A link to the future
It was under the impression that “UTM codes (were) a mandatory tool for professionals working with social media or traffic analysis.” I wasn’t very far from the truth. A few weeks ago, we surveyed our customers and some select industry professionals. Not one person mentioned they did not use parameters when crafting links. Also, the big majority combined the usage of parameters with a shortening service.
The reason they were using shortener and parameters was to “know the performance of each link”, an option followed by all respondents.
I must say, I was surprised at these absolute responses: 100% here, 100% there. Too good not to do something about it, right?
To be honest, this wasn’t (just) any survey. It was a product discovery survey, something that we do before developing a new feature. The results of the survey empowered us to build what I hereby announce as our Social Link Analyzer.
Before moving into screenshots and available data, let me contextualize for a moment.
The reason this has been creating such a stir is because digital & social marketers have been expecting this for a while now.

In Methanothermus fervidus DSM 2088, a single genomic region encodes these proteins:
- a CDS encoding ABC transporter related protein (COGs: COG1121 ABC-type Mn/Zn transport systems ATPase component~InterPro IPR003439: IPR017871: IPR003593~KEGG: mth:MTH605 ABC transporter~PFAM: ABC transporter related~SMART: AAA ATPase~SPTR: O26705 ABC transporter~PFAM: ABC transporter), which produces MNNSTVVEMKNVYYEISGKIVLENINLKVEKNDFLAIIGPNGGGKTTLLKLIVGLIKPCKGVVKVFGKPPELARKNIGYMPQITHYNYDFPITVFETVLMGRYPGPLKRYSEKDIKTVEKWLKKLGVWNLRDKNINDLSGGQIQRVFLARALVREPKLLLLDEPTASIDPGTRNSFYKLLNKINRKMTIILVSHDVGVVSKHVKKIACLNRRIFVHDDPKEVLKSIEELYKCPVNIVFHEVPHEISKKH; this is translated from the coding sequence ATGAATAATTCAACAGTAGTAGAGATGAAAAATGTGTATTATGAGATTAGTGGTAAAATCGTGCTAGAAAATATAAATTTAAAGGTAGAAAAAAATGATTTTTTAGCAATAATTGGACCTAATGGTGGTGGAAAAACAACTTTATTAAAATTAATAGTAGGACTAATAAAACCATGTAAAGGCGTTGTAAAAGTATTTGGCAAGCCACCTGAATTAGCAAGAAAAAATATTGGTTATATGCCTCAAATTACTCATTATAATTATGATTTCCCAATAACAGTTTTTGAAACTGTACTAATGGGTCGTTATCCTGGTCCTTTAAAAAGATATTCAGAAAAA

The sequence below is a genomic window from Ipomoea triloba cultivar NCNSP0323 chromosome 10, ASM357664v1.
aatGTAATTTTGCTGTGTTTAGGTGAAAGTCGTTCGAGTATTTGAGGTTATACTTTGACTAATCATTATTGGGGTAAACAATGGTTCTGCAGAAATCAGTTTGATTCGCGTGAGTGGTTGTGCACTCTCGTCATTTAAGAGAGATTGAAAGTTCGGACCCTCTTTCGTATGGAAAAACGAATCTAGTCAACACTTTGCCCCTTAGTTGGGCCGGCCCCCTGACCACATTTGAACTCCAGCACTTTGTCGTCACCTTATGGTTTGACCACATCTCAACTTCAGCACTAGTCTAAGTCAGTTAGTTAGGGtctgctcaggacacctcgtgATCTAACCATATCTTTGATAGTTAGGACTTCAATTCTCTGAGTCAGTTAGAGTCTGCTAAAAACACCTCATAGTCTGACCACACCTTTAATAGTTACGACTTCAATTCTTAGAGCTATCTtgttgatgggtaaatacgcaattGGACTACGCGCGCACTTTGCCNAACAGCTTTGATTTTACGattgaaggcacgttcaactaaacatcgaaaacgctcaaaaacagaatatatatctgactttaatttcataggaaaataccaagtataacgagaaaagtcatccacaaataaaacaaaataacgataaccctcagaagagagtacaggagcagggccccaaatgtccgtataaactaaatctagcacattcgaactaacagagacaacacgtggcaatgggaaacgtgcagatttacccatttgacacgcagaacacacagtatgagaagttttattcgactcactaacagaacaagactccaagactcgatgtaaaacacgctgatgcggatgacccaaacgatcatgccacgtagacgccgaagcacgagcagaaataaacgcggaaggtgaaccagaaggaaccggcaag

At GetSocial, we started writing about Dark Social early in 2015. We knew Social was changing and we wanted to lead that change, from an analytics standpoint.
Soon enough, we developed the technology that now helps companies like Adobe, Sky, and Forbes understand how their audience shares and engages with content in private channels such as WhatsApp, Facebook Groups, Facebook Messenger, Slack, Email and others.
However, we kept observing our customers maintaining obsolete processes on distributing their content online. Social, Email, Paid. All these channels were still managed by a legacy process:
- Take a link
- Place some tracking parameters on it
- Shorten the link
- Rinse and repeat
As explained before, this process is utterly misaligned with today’s digital & social behaviors. By using static parameters such as UTMs, marketers are actually making their job more difficult as they’re compromising their data every step of the way.
The problems they create to themselves follow a cycle, something I’ve called the UTM fallacy.
UTM Fallacy: the belief that all incoming traffic from predefined UTMs is accurate, valid and changeless.
If our analytics platform defines this session coming from “Facebook Post” medium, this should be an immutable truth. Truth be told, this couldn’t be further from reality.
And here’s how the fallacy unfolds:
- You distribute our new shortened link. The moment someone shares it through copy paste to a different channel, you’re done. The misattribution begins.
- Your “UTM Source = Facebook” link gets shared onto Telegram. Someone clicks on it. Facebook gets a +1 session on your analytics platform. Misattributed traffic increases.
- You do your weekly reporting and after thousands of interactions, Facebook is the clear champion. Your team decides to invest more distributing that link. Misattributed success knocks on your door.